92nd American Meteorological Society Annual Meeting (January 22-26, 2012)

Tuesday, 24 January 2012: 9:15 AM
Irregularity in ENSO Predictability Through the Prism of Local Lyapunov Exponents
Room 354 (New Orleans Convention Center )
Christina Karamperidou, Columbia University, New York, NY; and M. Cane, A. Wittenberg, U. Lall, and P. N. DiNezio

Decadal variability of ENSO is present in historical and paleo records, and has been simulated by a hierarchy of dynamical and statistical models. The ENSO variability in the IPCC AR4 Coupled GCMs ranges from constant periodicity or amplitude to significant inter-decadal variability in both period and amplitude. In the 2000-yr long simulation of the GFDL CM2.1 model, ENSO exhibits striking modulation in the absence of external forcing that could induce persistent regimes. This (multi)decadal variability in the CM2.1 ENSO, along with the length of the simulation, provides new ground for investigation of the causes of long-term modulation of ENSO behavior and the implications for predictability at multiple time-scales from the short-range to the decadal.

In this work, we investigate ENSO predictability in the unforced simulation of the GFDL's CM2.1 GCM in a dynamical systems theory context. We compute the Local Lyapunov Exponents (LLEs) of the NINO3 time series, and use them as a means of classifying epochs of distinct ENSO behavior.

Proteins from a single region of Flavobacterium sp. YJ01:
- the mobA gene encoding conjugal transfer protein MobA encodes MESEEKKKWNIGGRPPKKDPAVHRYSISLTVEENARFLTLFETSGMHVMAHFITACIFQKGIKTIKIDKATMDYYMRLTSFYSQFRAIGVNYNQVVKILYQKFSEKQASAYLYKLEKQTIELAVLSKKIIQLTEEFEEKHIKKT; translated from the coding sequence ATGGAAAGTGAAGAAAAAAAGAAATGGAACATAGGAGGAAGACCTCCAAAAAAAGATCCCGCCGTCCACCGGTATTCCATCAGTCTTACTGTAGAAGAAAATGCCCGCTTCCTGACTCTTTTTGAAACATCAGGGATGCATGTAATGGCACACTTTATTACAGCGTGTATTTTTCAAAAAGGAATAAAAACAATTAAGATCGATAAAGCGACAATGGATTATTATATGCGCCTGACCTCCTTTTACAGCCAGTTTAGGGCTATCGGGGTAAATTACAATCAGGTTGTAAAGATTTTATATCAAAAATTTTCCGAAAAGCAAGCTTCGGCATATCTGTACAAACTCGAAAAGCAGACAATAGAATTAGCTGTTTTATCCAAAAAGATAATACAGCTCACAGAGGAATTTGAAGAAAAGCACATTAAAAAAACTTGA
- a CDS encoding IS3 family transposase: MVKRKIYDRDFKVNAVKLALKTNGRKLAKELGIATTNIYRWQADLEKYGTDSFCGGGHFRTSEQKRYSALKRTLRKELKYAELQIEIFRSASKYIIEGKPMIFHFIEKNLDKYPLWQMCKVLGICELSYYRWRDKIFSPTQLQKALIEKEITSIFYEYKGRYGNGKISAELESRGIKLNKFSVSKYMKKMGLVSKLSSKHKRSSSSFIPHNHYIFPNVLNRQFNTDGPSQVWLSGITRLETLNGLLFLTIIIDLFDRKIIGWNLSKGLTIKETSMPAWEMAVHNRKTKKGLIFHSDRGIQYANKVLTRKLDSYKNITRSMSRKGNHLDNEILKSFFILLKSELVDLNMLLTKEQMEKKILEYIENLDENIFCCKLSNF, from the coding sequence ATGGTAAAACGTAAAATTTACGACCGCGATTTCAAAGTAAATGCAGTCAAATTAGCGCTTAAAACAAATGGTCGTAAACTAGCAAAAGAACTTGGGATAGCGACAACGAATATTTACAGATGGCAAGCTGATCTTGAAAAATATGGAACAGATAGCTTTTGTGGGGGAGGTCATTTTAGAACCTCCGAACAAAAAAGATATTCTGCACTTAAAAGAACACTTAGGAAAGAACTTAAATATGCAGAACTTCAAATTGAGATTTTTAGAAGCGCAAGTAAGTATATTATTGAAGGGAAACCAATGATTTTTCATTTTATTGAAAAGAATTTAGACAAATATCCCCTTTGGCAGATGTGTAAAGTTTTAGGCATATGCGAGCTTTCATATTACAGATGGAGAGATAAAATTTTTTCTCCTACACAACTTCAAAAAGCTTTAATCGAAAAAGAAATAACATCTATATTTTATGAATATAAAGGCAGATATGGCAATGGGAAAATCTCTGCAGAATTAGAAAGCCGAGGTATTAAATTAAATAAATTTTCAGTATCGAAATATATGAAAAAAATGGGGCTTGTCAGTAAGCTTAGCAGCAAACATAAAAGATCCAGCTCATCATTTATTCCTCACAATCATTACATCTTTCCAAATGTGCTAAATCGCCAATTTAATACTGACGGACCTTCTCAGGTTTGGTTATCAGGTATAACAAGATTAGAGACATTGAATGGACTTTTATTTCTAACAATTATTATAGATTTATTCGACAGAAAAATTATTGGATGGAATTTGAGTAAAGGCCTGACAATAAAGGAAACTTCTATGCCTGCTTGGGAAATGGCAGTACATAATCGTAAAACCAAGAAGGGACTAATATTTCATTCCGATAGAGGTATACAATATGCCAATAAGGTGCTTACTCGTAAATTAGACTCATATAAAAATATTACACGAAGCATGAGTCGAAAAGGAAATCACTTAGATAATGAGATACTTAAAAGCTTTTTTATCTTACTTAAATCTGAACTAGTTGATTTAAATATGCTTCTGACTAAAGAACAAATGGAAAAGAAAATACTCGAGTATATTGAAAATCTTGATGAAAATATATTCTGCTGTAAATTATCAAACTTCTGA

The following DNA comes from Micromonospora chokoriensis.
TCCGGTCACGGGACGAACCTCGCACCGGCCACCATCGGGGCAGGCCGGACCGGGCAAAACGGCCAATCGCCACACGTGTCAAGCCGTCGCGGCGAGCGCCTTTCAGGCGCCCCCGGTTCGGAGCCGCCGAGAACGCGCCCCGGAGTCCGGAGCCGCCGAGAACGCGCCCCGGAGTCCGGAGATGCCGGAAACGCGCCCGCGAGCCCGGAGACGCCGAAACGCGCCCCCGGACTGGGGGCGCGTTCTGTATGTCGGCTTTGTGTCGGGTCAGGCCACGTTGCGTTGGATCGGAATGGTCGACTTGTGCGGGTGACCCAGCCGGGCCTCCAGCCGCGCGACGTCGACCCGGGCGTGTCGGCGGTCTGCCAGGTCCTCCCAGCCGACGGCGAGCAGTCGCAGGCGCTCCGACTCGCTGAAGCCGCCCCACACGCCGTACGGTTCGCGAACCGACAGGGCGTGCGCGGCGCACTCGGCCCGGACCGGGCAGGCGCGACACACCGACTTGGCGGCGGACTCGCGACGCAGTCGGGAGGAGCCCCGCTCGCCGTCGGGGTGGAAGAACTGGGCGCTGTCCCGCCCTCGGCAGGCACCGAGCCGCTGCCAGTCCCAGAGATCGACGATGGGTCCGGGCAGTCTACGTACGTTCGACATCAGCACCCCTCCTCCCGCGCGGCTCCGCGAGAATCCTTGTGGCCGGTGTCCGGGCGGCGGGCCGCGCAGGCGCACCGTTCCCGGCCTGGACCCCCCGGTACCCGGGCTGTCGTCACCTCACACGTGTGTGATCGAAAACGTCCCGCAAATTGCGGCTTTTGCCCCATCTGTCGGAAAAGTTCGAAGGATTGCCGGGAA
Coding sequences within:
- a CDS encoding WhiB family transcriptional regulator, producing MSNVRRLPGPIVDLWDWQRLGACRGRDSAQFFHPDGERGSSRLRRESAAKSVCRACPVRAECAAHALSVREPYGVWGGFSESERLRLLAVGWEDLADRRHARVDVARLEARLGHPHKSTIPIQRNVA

Decadal variations in ENSO amplitude and frequency are accompanied by decadal variations in predictability, as measured by the LLEs. Epochs of moderate, nearly sinusoidal ENSO events are classified by the LLEs as the most predictable. The results also show that active and inactive ENSO periods correspond to periods of increased and decreased predictability. The magnitude and sign of ENSO events also seems to affect predictability ahead of each event, depending on the epoch. In addition, we examine the 'loss' or 'gain' of predictability across these epochs and their relation to the physical evolution of the ENSO events. In particular, we investigate the role of the thermocline depth anomalies in the initiation of warm ENSO events and its effect on predictability, as characterized by the LLEs. Finally, the correspondence of the LLE statistics with prediction error in 'perfect-model' reforecasts is discussed.

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